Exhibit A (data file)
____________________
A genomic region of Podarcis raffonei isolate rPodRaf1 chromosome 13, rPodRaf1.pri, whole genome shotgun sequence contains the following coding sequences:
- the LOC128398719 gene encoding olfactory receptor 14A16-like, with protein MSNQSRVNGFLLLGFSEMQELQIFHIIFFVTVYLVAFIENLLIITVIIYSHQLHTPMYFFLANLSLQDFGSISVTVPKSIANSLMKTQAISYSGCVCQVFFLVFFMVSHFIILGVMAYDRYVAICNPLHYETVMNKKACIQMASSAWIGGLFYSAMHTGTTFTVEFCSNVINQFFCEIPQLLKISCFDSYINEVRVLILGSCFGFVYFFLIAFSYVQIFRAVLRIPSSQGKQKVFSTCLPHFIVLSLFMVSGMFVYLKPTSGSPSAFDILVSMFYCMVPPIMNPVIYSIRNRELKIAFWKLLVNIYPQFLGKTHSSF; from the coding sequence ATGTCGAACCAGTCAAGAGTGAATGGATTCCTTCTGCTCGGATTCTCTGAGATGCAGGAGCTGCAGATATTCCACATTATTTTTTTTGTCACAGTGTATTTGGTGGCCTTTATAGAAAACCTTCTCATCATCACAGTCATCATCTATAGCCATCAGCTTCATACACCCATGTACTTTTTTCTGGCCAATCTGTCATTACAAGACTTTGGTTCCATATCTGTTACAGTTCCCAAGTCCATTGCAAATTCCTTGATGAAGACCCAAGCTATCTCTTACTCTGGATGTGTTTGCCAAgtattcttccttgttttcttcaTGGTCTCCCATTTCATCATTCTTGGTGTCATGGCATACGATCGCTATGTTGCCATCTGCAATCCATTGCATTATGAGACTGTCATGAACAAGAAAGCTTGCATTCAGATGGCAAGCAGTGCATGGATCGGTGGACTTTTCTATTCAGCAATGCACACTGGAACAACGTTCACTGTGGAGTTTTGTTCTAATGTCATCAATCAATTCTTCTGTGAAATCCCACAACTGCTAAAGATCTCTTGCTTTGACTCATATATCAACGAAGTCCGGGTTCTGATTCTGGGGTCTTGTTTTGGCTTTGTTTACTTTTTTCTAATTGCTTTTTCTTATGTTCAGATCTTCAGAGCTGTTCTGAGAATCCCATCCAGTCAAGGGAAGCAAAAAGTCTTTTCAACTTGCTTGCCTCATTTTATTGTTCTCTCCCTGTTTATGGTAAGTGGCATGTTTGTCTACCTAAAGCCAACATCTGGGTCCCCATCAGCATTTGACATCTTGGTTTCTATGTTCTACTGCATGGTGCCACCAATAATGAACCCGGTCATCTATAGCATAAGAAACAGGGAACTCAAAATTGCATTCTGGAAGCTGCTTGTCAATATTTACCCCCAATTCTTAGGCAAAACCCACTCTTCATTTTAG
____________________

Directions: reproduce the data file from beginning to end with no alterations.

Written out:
A genomic region of Podarcis raffonei isolate rPodRaf1 chromosome 13, rPodRaf1.pri, whole genome shotgun sequence contains the following coding sequences:
- the LOC128398719 gene encoding olfactory receptor 14A16-like, with protein MSNQSRVNGFLLLGFSEMQELQIFHIIFFVTVYLVAFIENLLIITVIIYSHQLHTPMYFFLANLSLQDFGSISVTVPKSIANSLMKTQAISYSGCVCQVFFLVFFMVSHFIILGVMAYDRYVAICNPLHYETVMNKKACIQMASSAWIGGLFYSAMHTGTTFTVEFCSNVINQFFCEIPQLLKISCFDSYINEVRVLILGSCFGFVYFFLIAFSYVQIFRAVLRIPSSQGKQKVFSTCLPHFIVLSLFMVSGMFVYLKPTSGSPSAFDILVSMFYCMVPPIMNPVIYSIRNRELKIAFWKLLVNIYPQFLGKTHSSF; from the coding sequence ATGTCGAACCAGTCAAGAGTGAATGGATTCCTTCTGCTCGGATTCTCTGAGATGCAGGAGCTGCAGATATTCCACATTATTTTTTTTGTCACAGTGTATTTGGTGGCCTTTATAGAAAACCTTCTCATCATCACAGTCATCATCTATAGCCATCAGCTTCATACACCCATGTACTTTTTTCTGGCCAATCTGTCATTACAAGACTTTGGTTCCATATCTGTTACAGTTCCCAAGTCCATTGCAAATTCCTTGATGAAGACCCAAGCTATCTCTTACTCTGGATGTGTTTGCCAAgtattcttccttgttttcttcaTGGTCTCCCATTTCATCATTCTTGGTGTCATGGCATACGATCGCTATGTTGCCATCTGCAATCCATTGCATTATGAGACTGTCATGAACAAGAAAGCTTGCATTCAGATGGCAAGCAGTGCATGGATCGGTGGACTTTTCTATTCAGCAATGCACACTGGAACAACGTTCACTGTGGAGTTTTGTTCTAATGTCATCAATCAATTCTTCTGTGAAATCCCACAACTGCTAAAGATCTCTTGCTTTGACTCATATATCAACGAAGTCCGGGTTCTGATTCTGGGGTCTTGTTTTGGCTTTGTTTACTTTTTTCTAATTGCTTTTTCTTATGTTCAGATCTTCAGAGCTGTTCTGAGAATCCCATCCAGTCAAGGGAAGCAAAAAGTCTTTTCAACTTGCTTGCCTCATTTTATTGTTCTCTCCCTGTTTATGGTAAGTGGCATGTTTGTCTACCTAAAGCCAACATCTGGGTCCCCATCAGCATTTGACATCTTGGTTTCTATGTTCTACTGCATGGTGCCACCAATAATGAACCCGGTCATCTATAGCATAAGAAACAGGGAACTCAAAATTGCATTCTGGAAGCTGCTTGTCAATATTTACCCCCAATTCTTAGGCAAAACCCACTCTTCATTTTAG